Last week, agency sister Jennifer Walsh invited me to participate in a blog hop about writers’ writing processes. These sorts of things are fun, so I said sure. Her post is up here, talking about her current projects (YA historicals – I have SO much respect) and how she works on them. (Also check out her agent-signing story in her previous post, which is an encouraging validation of the power of perseverance.)
On to the questions!
1) What am I working on?
Currently I’m trying to figure out what my next project is. I started a future-set story about a teen prodigy racing pilot, but am having some trouble finding the right narrative thread. I’ve got a couple of other ideas I’m also playing with in the meantime. I am just starting another round of revision on my dragon mafia story, and I have a story about a girl in a future-NYC assassin’s guild which is currently out on submission. All are fast-paced, action-oriented, and a little dark in tone.
2) How does my work differ from others of its genre?
What sets a book apart from others is always a little hard to quantify. I think in my case it’s a combination of the unusual story concepts, the speed of the pacing, and that I don’t pull punches. I like to write dark-toned stories full of mistakes and terrible events, which somehow nonetheless come to a happy conclusion.
3) Why do I write what I do?
I write YA because that’s the category that felt right to me. Also, what I love to read best. My first couple of books were adult and MG, but it wasn’t till I wrote my third, a YA, that I finally felt like I’d found home. I’m drawn to books with heartbreak and grim moments, where things keep taking wrong turns for the protagonist, and yet they still don’t give up, they try to power through and make things right. I like protagonists who take control of their decisions, even if they end up making the wrong ones. And I like fast pacing and action that keeps me flipping pages. So that’s what I try to write.
4) How does my writing process work?
I’m a pantser, so I usually start drafting a novel with an idea of characters and setting, and a vague sense of the central concept, but I rarely have any idea of the main conflict until I’m a little ways in. I often know the midpoint climax and for the first half of the book, that’s what I write towards and what drives my plotting; once I reach that, I work out where I’m going with the ending. As I’m drafting I’ll plot one or two scenes ahead of where I am, but I don’t usually know what’s going to happen next until I get there. It’s one of the things that’s really drawn me to writing – in some ways, it’s not that different from the discovery of reading a book. Once the first draft is done I’ll usually do two or three revision passes on it, getting reader feedback for each one. My first pass often changes a number of scenes or plot points to improve plot and character arcs, but later passes tend to be more focused on strengthening character motivation, worldbuilding, and showing-not-telling.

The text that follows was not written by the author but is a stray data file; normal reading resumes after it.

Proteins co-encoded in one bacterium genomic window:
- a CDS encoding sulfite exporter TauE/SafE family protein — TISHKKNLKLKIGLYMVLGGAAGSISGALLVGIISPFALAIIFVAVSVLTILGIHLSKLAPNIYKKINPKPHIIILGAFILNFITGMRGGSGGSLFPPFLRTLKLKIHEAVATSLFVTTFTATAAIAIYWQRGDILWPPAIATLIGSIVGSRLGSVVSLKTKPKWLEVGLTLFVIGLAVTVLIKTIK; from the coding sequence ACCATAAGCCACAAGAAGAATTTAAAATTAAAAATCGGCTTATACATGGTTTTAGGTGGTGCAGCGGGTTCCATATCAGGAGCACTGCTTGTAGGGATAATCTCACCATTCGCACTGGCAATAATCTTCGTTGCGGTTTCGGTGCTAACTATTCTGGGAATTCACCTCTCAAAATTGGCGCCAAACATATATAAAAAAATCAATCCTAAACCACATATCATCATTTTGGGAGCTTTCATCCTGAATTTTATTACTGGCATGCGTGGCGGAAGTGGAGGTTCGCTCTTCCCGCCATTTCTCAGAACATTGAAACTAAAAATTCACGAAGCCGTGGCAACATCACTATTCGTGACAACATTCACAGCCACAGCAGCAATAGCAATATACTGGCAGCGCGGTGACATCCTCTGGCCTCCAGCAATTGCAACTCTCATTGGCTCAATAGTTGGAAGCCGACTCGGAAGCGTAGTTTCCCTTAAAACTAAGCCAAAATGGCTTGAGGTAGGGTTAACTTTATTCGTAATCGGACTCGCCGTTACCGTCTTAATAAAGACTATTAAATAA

From here, the blog hop moves on to a few writing friends of mine. Technically the instructions for this meme say to tag three people, but I ended up reaching out to five. Swing by their blogs next Wednesday (April 15), give or take a day or two, to read about their WIPs and writing processes.
Alyssa Hollingsworth – Alyssa is a 23 year old graduate of Berry College with her BA in English/Creative Writing currently pursuing her MA at Bath Spa University. In her free time, she can be found with a camera around her neck or glued to her laptop writing the latest in her manuscript. Twitter: @alyssa__holly
Carey Blankenship – Carey is currently attending college in the south of the United States, where she writes novels and reads in her spare time. Currently, she has two finished manuscripts but no works published as of yet. This summer, however, she plans to start querying her current project, FLINT. Twitter: @carey_dimple33
Charlee Vale – Interested in many creative disciplines, Charlee is not only a writer of sci-fi YA, but also a professional photographer, and holds a Master’s degree in Theatre Performance. She currently lives in New York where she hopes to build a career in the publishing industry. Twitter: @charleevale
Heather Smith – I am a student in Washington State, a former Senior Editor for Entranced Publishing, and I use my spare time to work on several writing projects. Right now I have four completed manuscripts and a few other works in progress. The expression I live by is “The more you read, the more you know. The more you know, the more you grow.” Twitter: @smithwriter
Tessa Elwood – a writer/designer with an affinity for wheels…and the odd insane leap. on moonless nights, when my run trails turn into the deeper dark of the woods, i certainly feel like indiana jones—every step blind faith. if only my run headband was half as cool as his hat. Twitter: @tessaelwood